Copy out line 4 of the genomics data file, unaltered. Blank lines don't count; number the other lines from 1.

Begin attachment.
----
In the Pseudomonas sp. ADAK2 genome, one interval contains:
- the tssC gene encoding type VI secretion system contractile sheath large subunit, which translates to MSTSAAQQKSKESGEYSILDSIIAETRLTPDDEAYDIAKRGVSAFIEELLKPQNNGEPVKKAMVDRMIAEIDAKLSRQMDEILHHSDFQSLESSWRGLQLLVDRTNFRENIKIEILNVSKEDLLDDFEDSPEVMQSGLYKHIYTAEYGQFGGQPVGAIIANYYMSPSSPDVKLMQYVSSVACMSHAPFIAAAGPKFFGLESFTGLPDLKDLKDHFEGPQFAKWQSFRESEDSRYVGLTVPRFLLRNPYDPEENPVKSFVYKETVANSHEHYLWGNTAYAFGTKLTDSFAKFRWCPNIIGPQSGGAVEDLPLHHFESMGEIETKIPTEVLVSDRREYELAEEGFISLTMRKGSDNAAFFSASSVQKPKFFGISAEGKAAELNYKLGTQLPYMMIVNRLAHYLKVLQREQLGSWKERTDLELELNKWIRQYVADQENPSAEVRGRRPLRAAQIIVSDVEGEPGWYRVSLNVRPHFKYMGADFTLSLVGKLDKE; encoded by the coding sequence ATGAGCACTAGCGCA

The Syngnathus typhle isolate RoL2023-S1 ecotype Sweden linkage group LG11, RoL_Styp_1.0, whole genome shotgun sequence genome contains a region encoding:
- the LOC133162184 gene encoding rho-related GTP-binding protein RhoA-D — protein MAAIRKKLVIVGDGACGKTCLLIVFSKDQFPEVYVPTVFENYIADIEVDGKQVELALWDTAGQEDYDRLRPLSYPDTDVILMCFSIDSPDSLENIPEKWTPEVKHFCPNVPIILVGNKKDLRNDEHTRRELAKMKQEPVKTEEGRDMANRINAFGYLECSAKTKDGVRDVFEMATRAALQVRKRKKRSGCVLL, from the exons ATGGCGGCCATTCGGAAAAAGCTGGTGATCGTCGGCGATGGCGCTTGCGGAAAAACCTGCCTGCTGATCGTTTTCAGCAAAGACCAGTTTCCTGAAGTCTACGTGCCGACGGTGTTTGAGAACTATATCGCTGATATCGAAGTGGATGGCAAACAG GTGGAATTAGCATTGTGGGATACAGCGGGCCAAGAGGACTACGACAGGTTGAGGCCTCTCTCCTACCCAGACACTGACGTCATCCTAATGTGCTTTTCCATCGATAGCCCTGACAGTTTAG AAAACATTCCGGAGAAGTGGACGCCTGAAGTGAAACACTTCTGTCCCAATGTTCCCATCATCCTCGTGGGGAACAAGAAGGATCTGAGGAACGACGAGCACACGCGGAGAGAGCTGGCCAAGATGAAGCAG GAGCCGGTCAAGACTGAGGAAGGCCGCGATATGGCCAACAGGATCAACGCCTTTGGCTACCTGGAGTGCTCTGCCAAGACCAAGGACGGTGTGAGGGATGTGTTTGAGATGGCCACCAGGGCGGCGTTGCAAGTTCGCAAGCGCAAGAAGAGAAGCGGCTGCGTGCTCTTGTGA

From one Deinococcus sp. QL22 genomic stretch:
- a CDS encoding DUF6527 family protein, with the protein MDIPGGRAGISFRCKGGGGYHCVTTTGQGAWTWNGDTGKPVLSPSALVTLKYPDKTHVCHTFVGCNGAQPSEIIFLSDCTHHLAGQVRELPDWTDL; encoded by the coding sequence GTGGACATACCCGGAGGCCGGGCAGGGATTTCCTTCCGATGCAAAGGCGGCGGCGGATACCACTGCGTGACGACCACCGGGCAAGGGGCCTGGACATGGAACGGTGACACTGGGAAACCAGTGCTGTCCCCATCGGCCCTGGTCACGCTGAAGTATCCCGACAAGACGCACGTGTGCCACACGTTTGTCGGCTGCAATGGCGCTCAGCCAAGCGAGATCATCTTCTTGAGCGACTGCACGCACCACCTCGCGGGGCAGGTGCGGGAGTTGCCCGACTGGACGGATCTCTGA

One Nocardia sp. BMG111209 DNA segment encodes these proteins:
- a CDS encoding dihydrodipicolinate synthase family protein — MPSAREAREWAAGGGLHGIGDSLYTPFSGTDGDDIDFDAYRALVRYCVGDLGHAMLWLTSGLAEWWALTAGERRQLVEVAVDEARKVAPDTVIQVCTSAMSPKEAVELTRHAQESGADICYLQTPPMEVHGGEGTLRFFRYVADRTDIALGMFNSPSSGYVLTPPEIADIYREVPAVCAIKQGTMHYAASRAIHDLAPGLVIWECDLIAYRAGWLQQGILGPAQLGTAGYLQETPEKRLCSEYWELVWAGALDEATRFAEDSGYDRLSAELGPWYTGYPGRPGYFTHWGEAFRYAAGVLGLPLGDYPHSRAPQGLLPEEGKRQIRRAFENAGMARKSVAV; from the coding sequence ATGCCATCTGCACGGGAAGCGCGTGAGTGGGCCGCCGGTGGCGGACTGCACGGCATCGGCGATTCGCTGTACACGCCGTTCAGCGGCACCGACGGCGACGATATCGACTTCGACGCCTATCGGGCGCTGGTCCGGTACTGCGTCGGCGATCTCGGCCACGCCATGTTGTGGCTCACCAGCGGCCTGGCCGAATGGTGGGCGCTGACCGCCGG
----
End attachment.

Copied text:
- the LOC133162184 gene encoding rho-related GTP-binding protein RhoA-D — protein MAAIRKKLVIVGDGACGKTCLLIVFSKDQFPEVYVPTVFENYIADIEVDGKQVELALWDTAGQEDYDRLRPLSYPDTDVILMCFSIDSPDSLENIPEKWTPEVKHFCPNVPIILVGNKKDLRNDEHTRRELAKMKQEPVKTEEGRDMANRINAFGYLECSAKTKDGVRDVFEMATRAALQVRKRKKRSGCVLL, from the exons ATGGCGGCCATTCGGAAAAAGCTGGTGATCGTCGGCGATGGCGCTTGCGGAAAAACCTGCCTGCTGATCGTTTTCAGCAAAGACCAGTTTCCTGAAGTCTACGTGCCGACGGTGTTTGAGAACTATATCGCTGATATCGAAGTGGATGGCAAACAG GTGGAATTAGCATTGTGGGATACAGCGGGCCAAGAGGACTACGACAGGTTGAGGCCTCTCTCCTACCCAGACACTGACGTCATCCTAATGTGCTTTTCCATCGATAGCCCTGACAGTTTAG AAAACATTCCGGAGAAGTGGACGCCTGAAGTGAAACACTTCTGTCCCAATGTTCCCATCATCCTCGTGGGGAACAAGAAGGATCTGAGGAACGACGAGCACACGCGGAGAGAGCTGGCCAAGATGAAGCAG GAGCCGGTCAAGACTGAGGAAGGCCGCGATATGGCCAACAGGATCAACGCCTTTGGCTACCTGGAGTGCTCTGCCAAGACCAAGGACGGTGTGAGGGATGTGTTTGAGATGGCCACCAGGGCGGCGTTGCAAGTTCGCAAGCGCAAGAAGAGAAGCGGCTGCGTGCTCTTGTGA